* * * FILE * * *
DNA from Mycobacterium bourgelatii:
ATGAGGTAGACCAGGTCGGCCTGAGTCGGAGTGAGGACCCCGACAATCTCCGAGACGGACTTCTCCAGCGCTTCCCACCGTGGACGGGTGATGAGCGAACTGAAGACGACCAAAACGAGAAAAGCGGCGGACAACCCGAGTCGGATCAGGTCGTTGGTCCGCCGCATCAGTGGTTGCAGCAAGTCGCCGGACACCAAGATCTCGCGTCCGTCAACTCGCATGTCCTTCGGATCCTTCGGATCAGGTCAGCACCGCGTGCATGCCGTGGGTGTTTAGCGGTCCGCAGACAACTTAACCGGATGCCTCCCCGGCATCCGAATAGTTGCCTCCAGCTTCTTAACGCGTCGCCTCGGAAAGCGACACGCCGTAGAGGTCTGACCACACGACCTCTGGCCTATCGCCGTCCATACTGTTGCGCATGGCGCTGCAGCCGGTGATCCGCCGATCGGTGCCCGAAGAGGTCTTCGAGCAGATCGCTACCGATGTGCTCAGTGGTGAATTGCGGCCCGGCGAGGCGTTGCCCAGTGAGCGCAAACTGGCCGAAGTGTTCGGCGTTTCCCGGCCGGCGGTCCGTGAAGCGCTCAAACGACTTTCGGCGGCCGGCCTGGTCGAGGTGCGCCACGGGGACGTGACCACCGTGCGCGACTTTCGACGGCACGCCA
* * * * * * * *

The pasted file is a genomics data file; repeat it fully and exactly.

DNA from Mycobacterium bourgelatii:
ATGAGGTAGACCAGGTCGGCCTGAGTCGGAGTGAGGACCCCGACAATCTCCGAGACGGACTTCTCCAGCGCTTCCCACCGTGGACGGGTGATGAGCGAACTGAAGACGACCAAAACGAGAAAAGCGGCGGACAACCCGAGTCGGATCAGGTCGTTGGTCCGCCGCATCAGTGGTTGCAGCAAGTCGCCGGACACCAAGATCTCGCGTCCGTCAACTCGCATGTCCTTCGGATCCTTCGGATCAGGTCAGCACCGCGTGCATGCCGTGGGTGTTTAGCGGTCCGCAGACAACTTAACCGGATGCCTCCCCGGCATCCGAATAGTTGCCTCCAGCTTCTTAACGCGTCGCCTCGGAAAGCGACACGCCGTAGAGGTCTGACCACACGACCTCTGGCCTATCGCCGTCCATACTGTTGCGCATGGCGCTGCAGCCGGTGATCCGCCGATCGGTGCCCGAAGAGGTCTTCGAGCAGATCGCTACCGATGTGCTCAGTGGTGAATTGCGGCCCGGCGAGGCGTTGCCCAGTGAGCGCAAACTGGCCGAAGTGTTCGGCGTTTCCCGGCCGGCGGTCCGTGAAGCGCTCAAACGACTTTCGGCGGCCGGCCTGGTCGAGGTGCGCCACGGGGACGTGACCACCGTGCGCGACTTTCGACGGCACGCCA